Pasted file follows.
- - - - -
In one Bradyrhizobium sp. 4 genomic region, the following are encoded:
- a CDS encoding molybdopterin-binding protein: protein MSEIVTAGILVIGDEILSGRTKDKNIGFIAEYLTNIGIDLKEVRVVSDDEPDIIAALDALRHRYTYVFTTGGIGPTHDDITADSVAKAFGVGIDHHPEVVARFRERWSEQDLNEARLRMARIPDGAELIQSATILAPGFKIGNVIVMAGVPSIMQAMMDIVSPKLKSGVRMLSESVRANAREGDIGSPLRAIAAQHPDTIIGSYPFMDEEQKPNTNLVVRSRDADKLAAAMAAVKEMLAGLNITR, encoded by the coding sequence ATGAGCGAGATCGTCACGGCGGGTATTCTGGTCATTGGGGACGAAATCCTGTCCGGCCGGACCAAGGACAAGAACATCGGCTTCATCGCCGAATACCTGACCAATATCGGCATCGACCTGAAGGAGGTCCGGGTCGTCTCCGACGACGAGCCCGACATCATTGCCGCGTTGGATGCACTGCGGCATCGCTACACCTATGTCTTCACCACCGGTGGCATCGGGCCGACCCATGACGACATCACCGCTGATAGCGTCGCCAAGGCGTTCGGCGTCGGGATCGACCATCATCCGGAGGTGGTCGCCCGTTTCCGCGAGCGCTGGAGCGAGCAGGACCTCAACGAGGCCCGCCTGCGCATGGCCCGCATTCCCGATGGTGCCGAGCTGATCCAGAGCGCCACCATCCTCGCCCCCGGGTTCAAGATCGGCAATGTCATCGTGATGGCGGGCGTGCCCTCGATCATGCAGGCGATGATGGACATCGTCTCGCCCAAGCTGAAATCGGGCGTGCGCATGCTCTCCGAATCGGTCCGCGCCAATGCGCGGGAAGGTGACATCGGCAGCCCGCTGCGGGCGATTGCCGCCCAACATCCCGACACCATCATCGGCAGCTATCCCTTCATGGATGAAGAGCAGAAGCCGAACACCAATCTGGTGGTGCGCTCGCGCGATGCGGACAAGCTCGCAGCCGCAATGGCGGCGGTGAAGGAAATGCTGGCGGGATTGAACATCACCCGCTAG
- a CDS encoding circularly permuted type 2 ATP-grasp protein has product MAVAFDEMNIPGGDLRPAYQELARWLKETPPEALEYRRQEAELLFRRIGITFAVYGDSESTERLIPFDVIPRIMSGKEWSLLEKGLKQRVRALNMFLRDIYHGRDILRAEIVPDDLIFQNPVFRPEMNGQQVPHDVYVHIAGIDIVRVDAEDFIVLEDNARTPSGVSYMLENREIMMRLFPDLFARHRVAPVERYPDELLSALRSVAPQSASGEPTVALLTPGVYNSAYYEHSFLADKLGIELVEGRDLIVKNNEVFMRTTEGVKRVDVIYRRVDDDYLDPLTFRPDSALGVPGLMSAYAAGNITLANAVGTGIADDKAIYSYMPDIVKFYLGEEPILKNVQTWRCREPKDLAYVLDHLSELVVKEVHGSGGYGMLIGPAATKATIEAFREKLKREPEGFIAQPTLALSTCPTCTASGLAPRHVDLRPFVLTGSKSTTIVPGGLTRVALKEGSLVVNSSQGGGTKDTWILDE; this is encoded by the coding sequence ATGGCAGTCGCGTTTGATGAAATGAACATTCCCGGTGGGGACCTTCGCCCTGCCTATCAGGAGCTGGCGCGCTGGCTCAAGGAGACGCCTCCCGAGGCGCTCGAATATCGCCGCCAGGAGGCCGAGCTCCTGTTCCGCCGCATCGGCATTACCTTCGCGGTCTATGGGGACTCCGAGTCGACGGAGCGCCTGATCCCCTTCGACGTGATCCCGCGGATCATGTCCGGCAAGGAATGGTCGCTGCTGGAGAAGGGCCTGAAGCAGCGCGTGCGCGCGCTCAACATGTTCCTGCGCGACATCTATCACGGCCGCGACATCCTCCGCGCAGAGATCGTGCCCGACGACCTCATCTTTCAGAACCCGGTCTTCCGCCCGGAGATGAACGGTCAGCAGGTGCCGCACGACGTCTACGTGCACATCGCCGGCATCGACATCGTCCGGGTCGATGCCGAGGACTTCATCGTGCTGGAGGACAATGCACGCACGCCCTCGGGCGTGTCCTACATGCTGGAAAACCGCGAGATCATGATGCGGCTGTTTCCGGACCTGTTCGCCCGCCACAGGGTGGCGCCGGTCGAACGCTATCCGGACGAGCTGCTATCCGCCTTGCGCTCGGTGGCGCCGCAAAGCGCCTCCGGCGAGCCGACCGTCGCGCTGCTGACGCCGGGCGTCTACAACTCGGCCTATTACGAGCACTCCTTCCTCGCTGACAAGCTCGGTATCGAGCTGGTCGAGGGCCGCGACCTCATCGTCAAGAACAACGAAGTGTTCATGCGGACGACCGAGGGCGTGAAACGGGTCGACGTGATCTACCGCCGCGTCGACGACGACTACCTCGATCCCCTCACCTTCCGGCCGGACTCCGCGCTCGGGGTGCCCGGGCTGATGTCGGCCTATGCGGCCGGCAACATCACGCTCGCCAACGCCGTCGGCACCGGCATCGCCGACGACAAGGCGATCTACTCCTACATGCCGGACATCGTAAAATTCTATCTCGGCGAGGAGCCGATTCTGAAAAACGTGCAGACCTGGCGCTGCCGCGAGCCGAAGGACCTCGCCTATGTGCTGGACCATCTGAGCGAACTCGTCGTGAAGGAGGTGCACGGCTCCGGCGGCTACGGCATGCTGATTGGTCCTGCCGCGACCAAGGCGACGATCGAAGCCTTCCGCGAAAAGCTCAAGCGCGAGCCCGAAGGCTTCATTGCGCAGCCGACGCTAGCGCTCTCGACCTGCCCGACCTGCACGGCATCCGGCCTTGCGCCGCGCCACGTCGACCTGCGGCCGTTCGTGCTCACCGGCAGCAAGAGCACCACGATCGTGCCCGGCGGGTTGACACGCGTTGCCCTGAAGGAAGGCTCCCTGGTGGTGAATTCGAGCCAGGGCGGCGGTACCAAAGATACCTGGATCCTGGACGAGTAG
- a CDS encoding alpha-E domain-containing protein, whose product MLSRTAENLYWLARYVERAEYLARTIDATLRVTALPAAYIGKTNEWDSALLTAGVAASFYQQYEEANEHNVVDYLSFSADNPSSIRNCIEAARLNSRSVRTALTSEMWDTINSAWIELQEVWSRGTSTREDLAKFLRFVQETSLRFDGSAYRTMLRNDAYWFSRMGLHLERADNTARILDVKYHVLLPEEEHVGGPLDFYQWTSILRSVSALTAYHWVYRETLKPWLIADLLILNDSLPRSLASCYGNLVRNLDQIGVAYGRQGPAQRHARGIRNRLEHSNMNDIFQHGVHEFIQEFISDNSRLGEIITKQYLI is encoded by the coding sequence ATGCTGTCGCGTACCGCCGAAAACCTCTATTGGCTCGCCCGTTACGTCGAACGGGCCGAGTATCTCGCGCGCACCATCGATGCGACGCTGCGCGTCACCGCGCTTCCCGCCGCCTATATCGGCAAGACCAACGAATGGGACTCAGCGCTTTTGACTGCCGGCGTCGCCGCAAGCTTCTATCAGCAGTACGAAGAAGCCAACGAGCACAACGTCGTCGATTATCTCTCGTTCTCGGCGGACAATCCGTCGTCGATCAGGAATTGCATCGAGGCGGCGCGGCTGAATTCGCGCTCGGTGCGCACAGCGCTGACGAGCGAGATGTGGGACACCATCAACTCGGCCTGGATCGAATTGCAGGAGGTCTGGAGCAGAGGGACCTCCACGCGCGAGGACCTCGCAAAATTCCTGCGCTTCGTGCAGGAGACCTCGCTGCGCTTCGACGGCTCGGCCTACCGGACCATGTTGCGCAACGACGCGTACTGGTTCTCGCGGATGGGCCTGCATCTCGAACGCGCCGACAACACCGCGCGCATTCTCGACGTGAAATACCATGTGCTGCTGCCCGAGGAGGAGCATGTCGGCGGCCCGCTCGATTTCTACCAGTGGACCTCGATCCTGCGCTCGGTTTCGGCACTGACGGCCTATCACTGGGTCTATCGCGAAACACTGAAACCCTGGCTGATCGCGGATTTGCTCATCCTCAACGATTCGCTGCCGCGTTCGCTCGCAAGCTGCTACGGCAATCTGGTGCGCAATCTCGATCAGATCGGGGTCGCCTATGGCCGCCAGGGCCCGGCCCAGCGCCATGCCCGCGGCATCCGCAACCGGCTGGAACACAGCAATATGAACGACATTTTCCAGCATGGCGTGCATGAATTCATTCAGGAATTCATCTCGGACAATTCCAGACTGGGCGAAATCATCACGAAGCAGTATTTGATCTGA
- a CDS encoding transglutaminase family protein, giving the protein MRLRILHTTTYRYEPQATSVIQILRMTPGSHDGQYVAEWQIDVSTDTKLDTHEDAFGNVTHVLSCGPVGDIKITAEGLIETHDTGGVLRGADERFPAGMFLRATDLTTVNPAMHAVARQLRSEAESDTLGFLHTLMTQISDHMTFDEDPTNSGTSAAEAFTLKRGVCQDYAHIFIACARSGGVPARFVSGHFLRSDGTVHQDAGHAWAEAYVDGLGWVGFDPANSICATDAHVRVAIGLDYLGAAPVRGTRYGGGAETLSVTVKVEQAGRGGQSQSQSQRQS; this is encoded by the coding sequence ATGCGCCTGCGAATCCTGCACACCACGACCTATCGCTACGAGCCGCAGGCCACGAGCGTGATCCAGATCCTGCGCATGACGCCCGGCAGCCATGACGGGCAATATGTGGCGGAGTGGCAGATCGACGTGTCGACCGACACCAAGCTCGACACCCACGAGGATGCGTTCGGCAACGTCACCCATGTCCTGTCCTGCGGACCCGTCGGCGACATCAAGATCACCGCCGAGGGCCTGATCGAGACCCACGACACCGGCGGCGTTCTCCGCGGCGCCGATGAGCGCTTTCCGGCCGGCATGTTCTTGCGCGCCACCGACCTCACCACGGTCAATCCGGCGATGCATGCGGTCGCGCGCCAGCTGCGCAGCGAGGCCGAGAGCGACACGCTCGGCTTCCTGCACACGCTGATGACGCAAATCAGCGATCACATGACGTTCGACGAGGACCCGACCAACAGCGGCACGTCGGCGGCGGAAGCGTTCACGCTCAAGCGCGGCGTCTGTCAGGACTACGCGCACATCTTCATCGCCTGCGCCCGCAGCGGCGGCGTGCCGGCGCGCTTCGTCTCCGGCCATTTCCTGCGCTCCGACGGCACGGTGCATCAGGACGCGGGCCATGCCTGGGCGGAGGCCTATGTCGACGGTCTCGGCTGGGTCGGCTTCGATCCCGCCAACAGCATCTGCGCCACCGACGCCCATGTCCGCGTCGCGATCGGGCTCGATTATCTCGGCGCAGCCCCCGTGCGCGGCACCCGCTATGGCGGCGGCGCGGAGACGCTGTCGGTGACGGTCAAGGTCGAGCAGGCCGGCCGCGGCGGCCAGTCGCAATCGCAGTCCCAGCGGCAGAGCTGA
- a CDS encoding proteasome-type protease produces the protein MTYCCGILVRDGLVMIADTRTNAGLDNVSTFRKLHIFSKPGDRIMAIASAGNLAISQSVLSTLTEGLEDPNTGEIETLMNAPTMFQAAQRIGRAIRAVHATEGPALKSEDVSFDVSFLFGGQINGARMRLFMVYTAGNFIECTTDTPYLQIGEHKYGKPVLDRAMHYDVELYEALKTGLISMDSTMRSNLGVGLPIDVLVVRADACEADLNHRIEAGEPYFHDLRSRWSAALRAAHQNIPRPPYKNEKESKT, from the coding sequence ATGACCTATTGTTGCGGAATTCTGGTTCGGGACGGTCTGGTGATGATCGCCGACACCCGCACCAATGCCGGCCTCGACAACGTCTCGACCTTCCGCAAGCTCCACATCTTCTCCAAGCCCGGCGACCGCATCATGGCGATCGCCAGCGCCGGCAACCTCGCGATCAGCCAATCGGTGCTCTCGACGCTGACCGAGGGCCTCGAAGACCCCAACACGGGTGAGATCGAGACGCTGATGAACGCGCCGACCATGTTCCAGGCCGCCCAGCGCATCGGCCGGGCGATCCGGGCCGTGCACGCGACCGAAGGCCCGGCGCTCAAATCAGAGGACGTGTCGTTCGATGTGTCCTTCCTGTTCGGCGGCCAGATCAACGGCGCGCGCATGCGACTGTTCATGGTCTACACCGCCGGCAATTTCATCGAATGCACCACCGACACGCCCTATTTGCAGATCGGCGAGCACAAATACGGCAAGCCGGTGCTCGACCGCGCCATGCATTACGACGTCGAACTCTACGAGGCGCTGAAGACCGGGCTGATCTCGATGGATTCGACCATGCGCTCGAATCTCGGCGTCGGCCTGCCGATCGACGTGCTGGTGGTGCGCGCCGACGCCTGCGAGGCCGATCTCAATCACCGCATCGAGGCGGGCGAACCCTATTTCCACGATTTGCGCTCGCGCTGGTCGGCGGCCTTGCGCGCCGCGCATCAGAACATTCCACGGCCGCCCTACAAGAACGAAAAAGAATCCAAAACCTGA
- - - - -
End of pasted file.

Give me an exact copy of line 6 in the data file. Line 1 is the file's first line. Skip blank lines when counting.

- a CDS encoding proteasome-type protease produces the protein MTYCCGILVRDGLVMIADTRTNAGLDNVSTFRKLHIFSKPGDRIMAIASAGNLAISQSVLSTLTEGLEDPNTGEIETLMNAPTMFQAAQRIGRAIRAVHATEGPALKSEDVSFDVSFLFGGQINGARMRLFMVYTAGNFIECTTDTPYLQIGEHKYGKPVLDRAMHYDVELYEALKTGLISMDSTMRSNLGVGLPIDVLVVRADACEADLNHRIEAGEPYFHDLRSRWSAALRAAHQNIPRPPYKNEKESKT, from the coding sequence ATGACCTATTGTTGCGGAATTCTGGTTCGGGACGGTCTGGTGATGATCGCCGACACCCGCACCAATGCCGGCCTCGACAACGTCTCGACCTTCCGCAAGCTCCACATCTTCTCCAAGCCCGGCGACCGCATCATGGCGATCGCCAGCGCCGGCAACCTCGCGATCAGCCAATCGGTGCTCTCGACGCTGACCGAGGGCCTCGAAGACCCCAACACGGGTGAGATCGAGACGCTGATGAACGCGCCGACCATGTTCCAGGCCGCCCAGCGCATCGGCCGGGCGATCCGGGCCGTGCACGCGACCGAAGGCCCGGCGCTCAAATCAGAGGACGTGTCGTTCGATGTGTCCTTCCTGTTCGGCGGCCAGATCAACGGCGCGCGCATGCGACTGTTCATGGTCTACACCGCCGGCAATTTCATCGAATGCACCACCGACACGCCCTATTTGCAGATCGGCGAGCACAAATACGGCAAGCCGGTGCTCGACCGCGCCATGCATTACGACGTCGAACTCTACGAGGCGCTGAAGACCGGGCTGATCTCGATGGATTCGACCATGCGCTCGAATCTCGGCGTCGGCCTGCCGATCGACGTGCTGGTGGTGCGCGCCGACGCCTGCGAGGCCGATCTCAATCACCGCATCGAGGCGGGCGAACCCTATTTCCACGATTTGCGCTCGCGCTGGTCGGCGGCCTTGCGCGCCGCGCATCAGAACATTCCACGGCCGCCCTACAAGAACGAAAAAGAATCCAAAACCTGA